Jethro Tull @ Symphony Hall, Birmingham – Tuesday 10th April 2018


50 Years of Flute…

After playing host to Yes’ 50th anniversary celebrations last month, Symphony Hall welcomed another bunch of prog rock stalwarts marking half a century with the arrival of Jethro Tull, still led by everyone’s favourite flute player the mischievous Ian Anderson. Of course whether this is Tull or the Ian Anderson Band is something of a moot point as some cannot accept the continued absence of Birmingham-born guitarist Martin Barre, who went unmentioned during an evening when many others who have passed through the ranks were given a nod. Various songs during the show were introduced on the video screen by former members including Jeffrey Hammond-Hammond and John Evan (and even Tony Iommi who, lest we forget, played a total of one gig with Tull), in addition to some of Tull’s more notable celebrity fans Joe Elliott, Steve Harris and Slash.


With a depth of material to choose from Anderson perhaps wisely sticks to those he feels more comfortable singing and the set moved in chronological order, with a particular focus on the blues-rock years of This Was and Stand Up. The duet with Florian Opahle on ‘Some Day the Sun Won’t Shine for You’ was a notable highlight and the German guitarist (born when Tull were into their early 80’s Rock years) was impressive throughout. Early singles ‘Living in the Past’ and ‘Witches Promise’ were also included along with the wonderful ‘Bourrée’ and the pacing ensured enough instrumental interludes for Anderson to protect his voice.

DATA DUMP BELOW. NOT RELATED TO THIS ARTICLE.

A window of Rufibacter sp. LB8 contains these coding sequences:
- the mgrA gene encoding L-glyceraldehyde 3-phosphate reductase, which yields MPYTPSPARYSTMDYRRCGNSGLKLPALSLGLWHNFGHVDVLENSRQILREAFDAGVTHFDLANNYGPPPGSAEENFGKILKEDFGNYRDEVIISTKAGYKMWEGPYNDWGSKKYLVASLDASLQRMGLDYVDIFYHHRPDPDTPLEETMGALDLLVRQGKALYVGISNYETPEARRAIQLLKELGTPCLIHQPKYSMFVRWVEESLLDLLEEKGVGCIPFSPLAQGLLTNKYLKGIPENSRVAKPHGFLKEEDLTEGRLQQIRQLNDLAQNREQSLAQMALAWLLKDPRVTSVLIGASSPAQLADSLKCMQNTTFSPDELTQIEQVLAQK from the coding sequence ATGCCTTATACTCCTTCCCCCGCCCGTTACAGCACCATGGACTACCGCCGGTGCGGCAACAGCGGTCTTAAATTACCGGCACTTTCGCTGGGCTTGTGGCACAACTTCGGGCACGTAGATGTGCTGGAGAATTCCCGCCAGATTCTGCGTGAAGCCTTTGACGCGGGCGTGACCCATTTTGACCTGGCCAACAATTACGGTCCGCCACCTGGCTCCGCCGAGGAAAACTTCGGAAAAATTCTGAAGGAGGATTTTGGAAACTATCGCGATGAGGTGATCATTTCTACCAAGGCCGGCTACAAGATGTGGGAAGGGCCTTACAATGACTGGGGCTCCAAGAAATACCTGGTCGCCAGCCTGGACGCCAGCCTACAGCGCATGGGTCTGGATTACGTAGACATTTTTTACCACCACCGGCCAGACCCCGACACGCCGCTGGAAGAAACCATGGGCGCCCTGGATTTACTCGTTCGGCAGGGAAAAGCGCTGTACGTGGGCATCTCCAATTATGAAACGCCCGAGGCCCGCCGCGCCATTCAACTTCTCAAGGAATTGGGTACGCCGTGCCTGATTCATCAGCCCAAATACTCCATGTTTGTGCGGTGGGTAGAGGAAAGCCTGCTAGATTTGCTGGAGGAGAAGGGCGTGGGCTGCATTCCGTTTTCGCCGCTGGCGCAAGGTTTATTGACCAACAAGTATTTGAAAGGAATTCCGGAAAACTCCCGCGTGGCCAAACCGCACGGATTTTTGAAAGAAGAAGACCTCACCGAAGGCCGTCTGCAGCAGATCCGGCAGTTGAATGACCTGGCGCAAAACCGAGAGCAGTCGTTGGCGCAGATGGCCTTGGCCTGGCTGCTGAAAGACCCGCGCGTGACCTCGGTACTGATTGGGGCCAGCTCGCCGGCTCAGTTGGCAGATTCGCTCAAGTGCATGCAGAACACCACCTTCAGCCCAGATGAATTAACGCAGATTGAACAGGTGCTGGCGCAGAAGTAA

For the second half the show moved from prog rock grandeur (‘Thick as a Brick’. ‘A Passion Play’) to the folk rock years of the late 70’s (‘Songs from the Wood’, ‘Heavy Horses’) before eventually reaching the 80’s and ‘Farm on the Freeway’ from the hugely successful and Grammy winning Crest of a Knave. A total of thirty six musicians are credited as having played in Tull over the past fifty years but the current band certainly does justice to their legacy and Anderson remains an engaging raconteur. Tull return to Birmingham in December for a festive show at the Cathedral which promises to be a very special evening.

Set 1:

My Sunday Feeling
Love Story
A Song for Jeffrey
Some Day the Sun Won’t Shine for You
Dharma for One
Living in the Past
A New Day Yesterday
Bourrée in E minor
With You There to Help Me / The Witch’s Promise
My God
Cross-Eyed Mary

Set 2:
Thick as a Brick
A Passion Play
Too Old to Rock ‘n’ Roll, Too Young to Die
Songs From the Wood
Ring Out, Solstice Bells
Heavy Horses
Farm on the Freeway

Locomotive Breath